The clear-thinking manager


Management is largely making decisions;  thoroughly thinking out the pros and cons of several options.  The manager’s mind must be clear about his goals, objectives and priorities in order to make valid decisions. 

A manager’s inability to give clear and unconfused directions is one of the most common complaints of workers  in the staff level.  A flurry of mistakes can be expected if there is so much obscurity and ambivalence in the way a manager’s intention is communicated.

A manager need not be brilliant to do this task properly.  All he needs is a clear concept of his priorities, goals and targets and how he wants his staff to contribute to these goals. 

Clear thinking as a leadership requirement

Roger Falk, in The Business of Management, suggests the following steps:

1.      Manager thinks out his objectives, priorities and goals.

2.      Then he lays down clearly  the “object of the exercise,” what he is aiming at, his own and his people’s participation or contribution to the realization of these goals.

3.      Once the objective is defined, the thinking clearly quality develops.  Verbal or written instructions come forth loud and clear from the manager’s lips or pen and even if wrong actions sometimes result, subordinates know where they stand.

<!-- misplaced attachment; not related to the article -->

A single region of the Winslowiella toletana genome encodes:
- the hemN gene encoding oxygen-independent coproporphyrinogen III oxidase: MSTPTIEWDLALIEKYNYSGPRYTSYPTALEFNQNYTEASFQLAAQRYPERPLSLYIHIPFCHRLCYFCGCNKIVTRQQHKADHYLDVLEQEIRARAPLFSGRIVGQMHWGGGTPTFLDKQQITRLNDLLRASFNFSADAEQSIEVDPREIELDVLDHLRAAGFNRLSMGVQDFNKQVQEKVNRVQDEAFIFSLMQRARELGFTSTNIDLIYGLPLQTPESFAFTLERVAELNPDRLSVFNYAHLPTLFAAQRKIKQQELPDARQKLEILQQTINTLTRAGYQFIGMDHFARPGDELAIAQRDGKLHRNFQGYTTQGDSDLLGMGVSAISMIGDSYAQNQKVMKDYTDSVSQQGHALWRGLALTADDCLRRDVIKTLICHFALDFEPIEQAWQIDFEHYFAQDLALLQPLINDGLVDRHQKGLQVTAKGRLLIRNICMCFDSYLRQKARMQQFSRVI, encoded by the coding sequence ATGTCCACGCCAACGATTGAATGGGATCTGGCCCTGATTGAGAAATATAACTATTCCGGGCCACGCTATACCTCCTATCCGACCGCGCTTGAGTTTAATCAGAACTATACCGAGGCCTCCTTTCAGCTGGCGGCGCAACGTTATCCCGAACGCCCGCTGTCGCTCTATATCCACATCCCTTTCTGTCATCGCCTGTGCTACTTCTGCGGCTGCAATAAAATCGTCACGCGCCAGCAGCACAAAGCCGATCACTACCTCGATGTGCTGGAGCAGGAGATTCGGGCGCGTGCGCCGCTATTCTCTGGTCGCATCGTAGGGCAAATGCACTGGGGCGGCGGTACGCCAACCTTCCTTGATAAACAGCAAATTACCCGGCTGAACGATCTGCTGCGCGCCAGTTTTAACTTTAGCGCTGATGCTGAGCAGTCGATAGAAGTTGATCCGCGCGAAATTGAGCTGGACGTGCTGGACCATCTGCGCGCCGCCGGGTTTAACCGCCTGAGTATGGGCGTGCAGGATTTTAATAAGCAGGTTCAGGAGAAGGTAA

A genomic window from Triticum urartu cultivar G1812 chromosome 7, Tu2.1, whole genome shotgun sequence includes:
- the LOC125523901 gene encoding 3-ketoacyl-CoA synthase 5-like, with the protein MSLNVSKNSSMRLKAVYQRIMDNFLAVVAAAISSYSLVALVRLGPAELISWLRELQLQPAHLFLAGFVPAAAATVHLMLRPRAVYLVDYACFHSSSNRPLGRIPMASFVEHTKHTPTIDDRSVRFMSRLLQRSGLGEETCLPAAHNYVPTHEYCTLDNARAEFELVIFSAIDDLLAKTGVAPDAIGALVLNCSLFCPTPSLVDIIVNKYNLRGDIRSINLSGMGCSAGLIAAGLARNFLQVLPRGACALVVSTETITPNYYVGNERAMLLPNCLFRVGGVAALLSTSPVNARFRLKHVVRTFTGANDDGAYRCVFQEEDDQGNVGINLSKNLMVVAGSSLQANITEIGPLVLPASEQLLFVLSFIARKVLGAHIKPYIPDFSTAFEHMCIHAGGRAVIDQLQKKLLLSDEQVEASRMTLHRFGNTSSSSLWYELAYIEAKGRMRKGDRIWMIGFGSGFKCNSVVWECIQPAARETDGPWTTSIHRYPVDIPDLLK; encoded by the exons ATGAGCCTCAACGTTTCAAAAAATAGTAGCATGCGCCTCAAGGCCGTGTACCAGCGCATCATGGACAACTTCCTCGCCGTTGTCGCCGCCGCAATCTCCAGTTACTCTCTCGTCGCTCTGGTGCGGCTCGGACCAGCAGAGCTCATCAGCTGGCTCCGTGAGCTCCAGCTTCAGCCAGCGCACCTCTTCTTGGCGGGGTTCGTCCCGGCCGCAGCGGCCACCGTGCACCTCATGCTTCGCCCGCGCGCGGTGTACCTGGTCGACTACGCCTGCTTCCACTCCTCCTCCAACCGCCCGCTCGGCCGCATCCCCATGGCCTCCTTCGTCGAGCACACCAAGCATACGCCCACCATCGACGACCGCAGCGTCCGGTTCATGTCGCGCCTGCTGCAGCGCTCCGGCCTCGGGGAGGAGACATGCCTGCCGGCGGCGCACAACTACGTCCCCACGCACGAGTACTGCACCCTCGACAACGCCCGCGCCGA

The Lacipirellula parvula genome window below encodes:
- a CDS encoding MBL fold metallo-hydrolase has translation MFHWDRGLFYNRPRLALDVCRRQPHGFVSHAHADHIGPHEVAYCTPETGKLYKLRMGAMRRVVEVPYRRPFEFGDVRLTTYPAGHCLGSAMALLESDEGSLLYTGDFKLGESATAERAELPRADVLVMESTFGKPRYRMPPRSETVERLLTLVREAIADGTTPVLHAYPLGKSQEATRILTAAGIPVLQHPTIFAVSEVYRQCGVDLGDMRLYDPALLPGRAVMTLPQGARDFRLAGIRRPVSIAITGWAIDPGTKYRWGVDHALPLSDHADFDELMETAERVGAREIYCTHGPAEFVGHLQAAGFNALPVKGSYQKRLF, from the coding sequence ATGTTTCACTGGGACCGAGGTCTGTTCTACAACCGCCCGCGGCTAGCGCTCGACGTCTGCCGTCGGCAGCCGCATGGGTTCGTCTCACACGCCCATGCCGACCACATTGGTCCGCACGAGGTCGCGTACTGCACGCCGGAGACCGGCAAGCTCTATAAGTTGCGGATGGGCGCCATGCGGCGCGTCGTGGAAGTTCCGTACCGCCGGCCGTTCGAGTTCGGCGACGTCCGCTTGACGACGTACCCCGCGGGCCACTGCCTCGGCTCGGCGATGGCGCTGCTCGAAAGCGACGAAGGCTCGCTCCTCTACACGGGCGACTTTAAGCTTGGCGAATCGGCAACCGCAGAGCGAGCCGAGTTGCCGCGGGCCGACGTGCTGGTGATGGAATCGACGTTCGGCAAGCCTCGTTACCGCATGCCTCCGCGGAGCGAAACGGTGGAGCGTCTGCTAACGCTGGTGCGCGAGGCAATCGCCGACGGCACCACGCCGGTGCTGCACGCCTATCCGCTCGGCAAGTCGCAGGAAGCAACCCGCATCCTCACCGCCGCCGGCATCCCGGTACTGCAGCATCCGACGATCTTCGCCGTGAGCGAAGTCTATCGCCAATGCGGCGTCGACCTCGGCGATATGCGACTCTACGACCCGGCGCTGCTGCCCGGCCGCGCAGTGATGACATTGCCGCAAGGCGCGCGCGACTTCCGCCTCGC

4.      It is also important to know when and how to communicate and to whom.  A manager who announces a new contract before it is finally clinched, or a foreman who discloses proposed wage increases before it is finally approved, can create havoc and confusion and generate false hopes which may turn out to be duds.

By giving clear instructions, the manager keeps the confidence of those he is managing.  Without such confidence, his authority is compromised.

Some ways to develop thinking ability

Managers are advised to set aside regular time to think clearly about how to lead his organization towards desired changes.

Self-reflection can shed critical light on the manager’s assumptions, behavior, emotional reactions, decisions and impact on others. It is only from this internal place that he can begin to make changes to the pace and magnitude of the change to be implemented.

He must ask himself:  Am I too busy to think? Is everything I do tactical? Am I missing strategic opportunities or indicators that something else is needed?

He may also consider finding an objective thought partner with whom he can discuss what is going on, how he got here and what he needs to do differently. That partner should be able create an island of sanity for the manager amid the chaos and complexity.

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